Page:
I’m especially baffled when the nation’s most economically illiterate lawyers (employment specialists) have created rules that block and reverse the most simple and efficient measures by employers to uphold honesty and other ethical standards, and even basic courtesy.  These idiots will expensively second guess the natural disciplinary steps  that have for generations made workplaces civilised (and civilising) places for association among non-kin of disparate cultures and backgrounds.

Yet today our media have been reporting the the Rugby Union’s latest venture into controlling off field conduct without a hint of irony or criticism. I feel for the rugby bosses. Last week the media rage focused on them for failing to give the justice to victims which the justice system denied. Media castigation should have been exclusively on the judging class who think they are therapists for criminals, freed from their duty to do justice by their superior compassion. Instead it turned into a witch-hunt on rugby.

And even better directed would be a spotlight on the politicians who make the rules that allow the lawyer elite to pervert justice in secret. The government was about to announce that 17 year olds would come under the Youth Court. That court is a secret court. It could not survive without secrecy. If that change had been made last year it would have been illegal for TV 3 to break last week’s story of the unpunished rugby thug. It would have suppressed the subsequent public debate. The four victims would have been gagged, lest their complaints identify the thug.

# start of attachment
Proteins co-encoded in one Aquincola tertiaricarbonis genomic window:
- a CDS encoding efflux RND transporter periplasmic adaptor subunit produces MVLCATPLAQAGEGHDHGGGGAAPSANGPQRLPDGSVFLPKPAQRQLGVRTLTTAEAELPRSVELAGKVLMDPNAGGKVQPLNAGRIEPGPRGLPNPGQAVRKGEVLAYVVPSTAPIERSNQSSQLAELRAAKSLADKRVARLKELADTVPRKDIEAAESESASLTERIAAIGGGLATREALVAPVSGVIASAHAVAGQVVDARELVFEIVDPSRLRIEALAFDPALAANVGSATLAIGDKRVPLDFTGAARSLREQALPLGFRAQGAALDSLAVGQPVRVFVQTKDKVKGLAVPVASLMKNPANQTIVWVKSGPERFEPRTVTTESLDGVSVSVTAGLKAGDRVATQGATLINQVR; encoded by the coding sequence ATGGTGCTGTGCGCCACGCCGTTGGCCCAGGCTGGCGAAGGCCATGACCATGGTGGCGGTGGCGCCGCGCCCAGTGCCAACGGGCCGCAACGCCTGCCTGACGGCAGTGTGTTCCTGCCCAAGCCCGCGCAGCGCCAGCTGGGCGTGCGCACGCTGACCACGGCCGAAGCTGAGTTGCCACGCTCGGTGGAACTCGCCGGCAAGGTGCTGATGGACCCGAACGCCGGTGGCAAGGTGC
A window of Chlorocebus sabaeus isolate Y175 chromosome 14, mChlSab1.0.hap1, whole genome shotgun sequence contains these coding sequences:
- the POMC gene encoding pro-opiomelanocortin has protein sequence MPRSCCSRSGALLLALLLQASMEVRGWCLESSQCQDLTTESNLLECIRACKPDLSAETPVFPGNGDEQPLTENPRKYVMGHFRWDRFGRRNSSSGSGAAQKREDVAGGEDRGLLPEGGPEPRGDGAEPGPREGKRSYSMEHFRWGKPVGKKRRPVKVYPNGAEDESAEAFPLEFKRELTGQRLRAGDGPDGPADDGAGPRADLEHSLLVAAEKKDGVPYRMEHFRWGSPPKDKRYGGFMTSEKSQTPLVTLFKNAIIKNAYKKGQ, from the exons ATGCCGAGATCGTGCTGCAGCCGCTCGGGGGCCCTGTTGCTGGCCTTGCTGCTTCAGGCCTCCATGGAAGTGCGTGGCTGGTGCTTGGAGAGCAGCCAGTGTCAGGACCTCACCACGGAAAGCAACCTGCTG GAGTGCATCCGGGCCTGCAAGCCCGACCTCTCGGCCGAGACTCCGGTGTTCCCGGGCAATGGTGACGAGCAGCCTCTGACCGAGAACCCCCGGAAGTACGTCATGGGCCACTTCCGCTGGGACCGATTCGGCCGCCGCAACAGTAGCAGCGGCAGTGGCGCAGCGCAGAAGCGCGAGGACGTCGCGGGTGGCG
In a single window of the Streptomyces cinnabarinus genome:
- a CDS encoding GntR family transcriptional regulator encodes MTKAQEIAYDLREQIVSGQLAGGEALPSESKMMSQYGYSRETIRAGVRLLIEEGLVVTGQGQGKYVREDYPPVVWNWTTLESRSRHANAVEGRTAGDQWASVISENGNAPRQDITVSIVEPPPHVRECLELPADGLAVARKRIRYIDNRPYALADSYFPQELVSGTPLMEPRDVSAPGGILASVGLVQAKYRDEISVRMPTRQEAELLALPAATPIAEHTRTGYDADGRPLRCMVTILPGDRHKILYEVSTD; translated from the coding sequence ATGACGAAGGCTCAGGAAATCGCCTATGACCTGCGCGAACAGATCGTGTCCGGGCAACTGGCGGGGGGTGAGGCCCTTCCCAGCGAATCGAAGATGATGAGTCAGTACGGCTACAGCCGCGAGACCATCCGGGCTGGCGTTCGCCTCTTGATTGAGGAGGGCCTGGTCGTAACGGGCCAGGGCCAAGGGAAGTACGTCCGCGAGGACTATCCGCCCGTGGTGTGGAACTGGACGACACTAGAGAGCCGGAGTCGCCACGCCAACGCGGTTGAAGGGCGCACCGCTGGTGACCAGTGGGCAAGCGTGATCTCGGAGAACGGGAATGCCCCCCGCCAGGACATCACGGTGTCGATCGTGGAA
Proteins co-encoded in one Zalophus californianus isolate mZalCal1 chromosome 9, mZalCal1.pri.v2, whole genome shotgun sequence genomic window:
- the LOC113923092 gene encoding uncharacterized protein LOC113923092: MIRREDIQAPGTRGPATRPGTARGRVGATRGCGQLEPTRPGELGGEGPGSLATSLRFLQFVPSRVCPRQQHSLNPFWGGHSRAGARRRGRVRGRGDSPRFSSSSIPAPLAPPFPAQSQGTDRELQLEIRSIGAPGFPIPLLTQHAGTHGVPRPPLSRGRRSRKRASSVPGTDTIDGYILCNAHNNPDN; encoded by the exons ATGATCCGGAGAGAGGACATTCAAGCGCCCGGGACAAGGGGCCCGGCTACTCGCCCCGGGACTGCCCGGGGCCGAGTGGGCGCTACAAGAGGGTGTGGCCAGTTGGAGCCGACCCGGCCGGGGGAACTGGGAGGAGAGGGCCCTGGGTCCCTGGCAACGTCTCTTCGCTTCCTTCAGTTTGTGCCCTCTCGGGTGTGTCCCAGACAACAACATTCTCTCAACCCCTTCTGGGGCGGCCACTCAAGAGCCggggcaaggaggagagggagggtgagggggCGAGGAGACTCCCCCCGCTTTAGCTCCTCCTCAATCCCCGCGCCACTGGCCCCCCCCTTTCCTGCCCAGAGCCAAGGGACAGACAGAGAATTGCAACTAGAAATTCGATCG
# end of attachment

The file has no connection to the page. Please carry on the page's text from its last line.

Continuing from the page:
Instead of more secrecy, we need less. We only know about the two rugby cases because of the high profile of the protagonists. How many hundreds of other court cases (or “Family” Group Conferences) are telling youngish thugs they get a free hand until they are 18?

So will the media ask why that government announcement has been mysteriously delayed? Do they not care that they will be effectively confined to reporting the official pap they get on the Youth Justice system’s woeful performance?  Respectfully parroting St Andrew Becroft that the Youth Court is not a milk and milo court is not journalism. It does not defend the free speech right of the people to know who is beating up who, and getting away laughing, and which judges are too gullible for their work?

So it is perhaps not surprising that the Rugby Union is struggling to work out how it should respond to demands that it accept responsibility for the morals of its players. The neo-witchhunters now demand tangible denunciations for offences that are not even unlawful. The courts can only punish law-breaking (so far). I guess that means the clerical class must hound others to display their virtue (and to enforce their hypocritical morality).